1. Not finding help here? Sign up for a free 30min tutor trial with Chegg Tutors
    Dismiss Notice
Dismiss Notice
Join Physics Forums Today!
The friendliest, high quality science and math community on the planet! Everyone who loves science is here!

How to analyze the compression of a clay ball

  1. Mar 13, 2017 #1
    Hello all! This is my first post on the forum. As some background, this issue pertains to the IB Physics Internal Assessment that I am in the process of writing. Thanks in advance for your help!

    1. The problem statement, all variables and given/known data
    My research question is: How does the drop height of a consistent-size clay ball affect the extent to which it is compressed? My independent variable was the drop height of the clay ball, and my two dependent variables were the vertical compression of the clay ball and its horizontal expansion. I have already taken data for the experiment, but I'm not sure I need to post it here; if anyone would like me to, please let me know. I also graphed my data, and the best curve fit was a natural exponent function. There was a moderately small RMSE.

    2. Relevant equations
    Not entirely sure; that's what I'm wondering.

    3. The attempt at a solution
    So far, my "solution" is very qualitative and lacks real mathematics. I essentially just explain that the graph's leveling-off makes sense, as a ball can only compress or expand to a certain degree within the restraints of real-world physics. What I'm having trouble with, however, is determining a). whether or not this curve fit is correct, and b). how to mathematically explain what I have observed. Thanks!
    Danny
     
  2. jcsd
  3. Mar 14, 2017 #2

    CWatters

    User Avatar
    Science Advisor
    Homework Helper

    The old fashioned way of checking for curve fit was to plot the graph using modified axis to see if you get a straight line. If it's straight over a range but not outside that range then you have limits for the range over which your original function holds.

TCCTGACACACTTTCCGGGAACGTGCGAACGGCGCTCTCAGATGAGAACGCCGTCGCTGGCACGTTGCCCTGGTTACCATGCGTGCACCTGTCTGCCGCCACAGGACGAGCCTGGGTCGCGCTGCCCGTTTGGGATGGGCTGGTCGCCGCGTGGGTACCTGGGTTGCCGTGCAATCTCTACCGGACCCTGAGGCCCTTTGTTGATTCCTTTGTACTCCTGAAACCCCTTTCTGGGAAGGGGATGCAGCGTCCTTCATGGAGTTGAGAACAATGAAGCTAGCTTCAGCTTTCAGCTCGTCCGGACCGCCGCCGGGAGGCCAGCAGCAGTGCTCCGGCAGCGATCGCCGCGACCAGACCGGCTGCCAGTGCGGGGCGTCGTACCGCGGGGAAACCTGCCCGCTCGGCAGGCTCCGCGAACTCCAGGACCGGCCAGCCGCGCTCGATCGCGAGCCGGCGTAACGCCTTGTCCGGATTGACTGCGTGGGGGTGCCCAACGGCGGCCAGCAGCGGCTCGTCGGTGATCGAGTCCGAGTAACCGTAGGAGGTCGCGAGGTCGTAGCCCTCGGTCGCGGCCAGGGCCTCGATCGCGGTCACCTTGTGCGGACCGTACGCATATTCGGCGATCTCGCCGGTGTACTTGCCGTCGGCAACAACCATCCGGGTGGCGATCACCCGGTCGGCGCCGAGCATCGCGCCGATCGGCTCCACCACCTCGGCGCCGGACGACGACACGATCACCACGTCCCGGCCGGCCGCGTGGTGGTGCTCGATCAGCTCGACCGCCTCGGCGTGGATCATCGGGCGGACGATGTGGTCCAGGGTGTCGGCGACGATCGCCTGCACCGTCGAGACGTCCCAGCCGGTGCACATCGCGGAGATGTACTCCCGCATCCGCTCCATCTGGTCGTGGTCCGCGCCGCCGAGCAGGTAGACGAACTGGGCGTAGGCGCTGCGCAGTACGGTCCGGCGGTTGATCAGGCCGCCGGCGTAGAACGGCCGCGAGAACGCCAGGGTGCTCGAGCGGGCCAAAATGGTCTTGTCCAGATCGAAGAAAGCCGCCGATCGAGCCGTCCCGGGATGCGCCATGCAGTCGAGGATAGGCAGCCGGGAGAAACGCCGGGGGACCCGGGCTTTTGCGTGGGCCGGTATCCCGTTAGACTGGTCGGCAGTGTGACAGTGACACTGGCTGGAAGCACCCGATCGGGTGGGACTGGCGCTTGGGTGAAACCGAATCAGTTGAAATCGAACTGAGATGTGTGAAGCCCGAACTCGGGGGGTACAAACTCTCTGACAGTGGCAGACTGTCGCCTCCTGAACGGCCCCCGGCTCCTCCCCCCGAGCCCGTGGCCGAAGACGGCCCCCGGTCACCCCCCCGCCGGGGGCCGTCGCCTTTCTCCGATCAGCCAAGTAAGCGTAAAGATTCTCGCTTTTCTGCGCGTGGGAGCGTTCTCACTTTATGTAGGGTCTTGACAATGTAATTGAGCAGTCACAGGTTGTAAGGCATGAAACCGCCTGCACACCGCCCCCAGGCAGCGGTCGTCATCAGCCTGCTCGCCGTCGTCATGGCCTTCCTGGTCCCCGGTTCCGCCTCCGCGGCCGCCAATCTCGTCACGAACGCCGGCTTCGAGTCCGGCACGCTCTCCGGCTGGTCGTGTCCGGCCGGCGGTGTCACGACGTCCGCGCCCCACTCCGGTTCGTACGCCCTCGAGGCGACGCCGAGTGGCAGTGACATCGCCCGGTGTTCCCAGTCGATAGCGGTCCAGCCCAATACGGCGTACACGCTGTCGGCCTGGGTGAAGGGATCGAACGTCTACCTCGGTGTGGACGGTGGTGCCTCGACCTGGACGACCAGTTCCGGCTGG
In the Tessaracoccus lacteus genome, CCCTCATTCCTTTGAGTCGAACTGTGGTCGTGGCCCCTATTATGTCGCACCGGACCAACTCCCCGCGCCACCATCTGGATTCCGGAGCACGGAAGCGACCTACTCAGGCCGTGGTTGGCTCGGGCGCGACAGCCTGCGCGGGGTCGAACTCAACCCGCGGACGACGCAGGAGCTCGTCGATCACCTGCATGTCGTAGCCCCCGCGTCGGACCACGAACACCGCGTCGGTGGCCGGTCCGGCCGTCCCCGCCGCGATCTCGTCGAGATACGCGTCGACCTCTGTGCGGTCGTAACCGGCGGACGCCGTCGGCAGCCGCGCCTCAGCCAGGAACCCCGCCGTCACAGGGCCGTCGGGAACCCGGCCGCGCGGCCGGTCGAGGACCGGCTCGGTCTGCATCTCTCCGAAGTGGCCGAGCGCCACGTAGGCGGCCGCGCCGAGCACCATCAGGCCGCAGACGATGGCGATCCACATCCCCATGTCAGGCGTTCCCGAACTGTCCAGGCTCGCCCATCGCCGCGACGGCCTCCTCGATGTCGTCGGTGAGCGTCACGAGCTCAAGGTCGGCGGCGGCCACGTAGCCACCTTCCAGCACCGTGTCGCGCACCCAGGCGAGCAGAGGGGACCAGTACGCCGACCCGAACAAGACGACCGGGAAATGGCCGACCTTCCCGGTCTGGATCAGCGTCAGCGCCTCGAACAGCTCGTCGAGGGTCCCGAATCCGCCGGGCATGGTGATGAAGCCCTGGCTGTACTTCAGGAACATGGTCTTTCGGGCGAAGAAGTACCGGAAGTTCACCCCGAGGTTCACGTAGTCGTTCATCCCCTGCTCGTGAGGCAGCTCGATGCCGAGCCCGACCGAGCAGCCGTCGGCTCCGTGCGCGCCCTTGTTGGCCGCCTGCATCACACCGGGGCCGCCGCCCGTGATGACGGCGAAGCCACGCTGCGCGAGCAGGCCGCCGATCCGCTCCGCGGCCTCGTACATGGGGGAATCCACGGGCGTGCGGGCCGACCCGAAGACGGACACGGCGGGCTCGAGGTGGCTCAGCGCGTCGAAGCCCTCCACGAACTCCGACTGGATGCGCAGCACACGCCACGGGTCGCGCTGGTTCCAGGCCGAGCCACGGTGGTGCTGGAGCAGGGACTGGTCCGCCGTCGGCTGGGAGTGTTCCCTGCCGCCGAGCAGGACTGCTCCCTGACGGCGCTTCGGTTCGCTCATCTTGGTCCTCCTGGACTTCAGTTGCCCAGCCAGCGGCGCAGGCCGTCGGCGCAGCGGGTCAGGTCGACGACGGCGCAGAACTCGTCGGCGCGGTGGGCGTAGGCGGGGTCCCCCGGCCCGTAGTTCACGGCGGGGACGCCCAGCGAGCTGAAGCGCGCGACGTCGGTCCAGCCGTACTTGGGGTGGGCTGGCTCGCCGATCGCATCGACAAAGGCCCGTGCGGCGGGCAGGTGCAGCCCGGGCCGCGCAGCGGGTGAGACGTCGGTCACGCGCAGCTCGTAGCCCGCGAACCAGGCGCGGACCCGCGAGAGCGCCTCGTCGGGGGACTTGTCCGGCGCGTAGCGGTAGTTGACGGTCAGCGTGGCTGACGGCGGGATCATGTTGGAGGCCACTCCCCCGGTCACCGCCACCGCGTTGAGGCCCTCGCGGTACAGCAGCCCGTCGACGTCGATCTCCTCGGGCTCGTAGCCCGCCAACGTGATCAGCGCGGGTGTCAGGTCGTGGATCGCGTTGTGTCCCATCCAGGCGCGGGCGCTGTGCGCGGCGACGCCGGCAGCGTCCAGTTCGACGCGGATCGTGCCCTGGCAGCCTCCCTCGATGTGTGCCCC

Perhaps you could measure the compression another way? One that allows you to measure the energy used? Then relate that to the height?
     
  4. Mar 14, 2017 #3
    Is this a college project or a high school project?

    If you are trying to develop a mathematical model of the clay deformation, then you need to know the basic mechanical properties of the clay. Clay is not an elastic solid or a Newtonian fluid, and it would more appropriately be modelled as a Bingham plastic. Even having the properties of the clay, this is still not a simple system to analyze, and would require setting up and solving a set of partial differential equations for the deformation as a function of time and position in the clay. A better approach might be to use dimensional analysis to get a handle on this. I would try using the Buckingham pi theorem. It won't give you the exact solution, but it would give you the key dimensionless groups to use in correlating your data. This would alleviate the need to vary each parameter individually.
     
  5. Mar 14, 2017 #4
    Thank you for your help! Unfortunately, we were only given two days in class to collect data, and we aren't allowed to continue outside of class, so I'm stuck with what I have already. I will try using your suggestion, and see if it helps my situation. Thanks!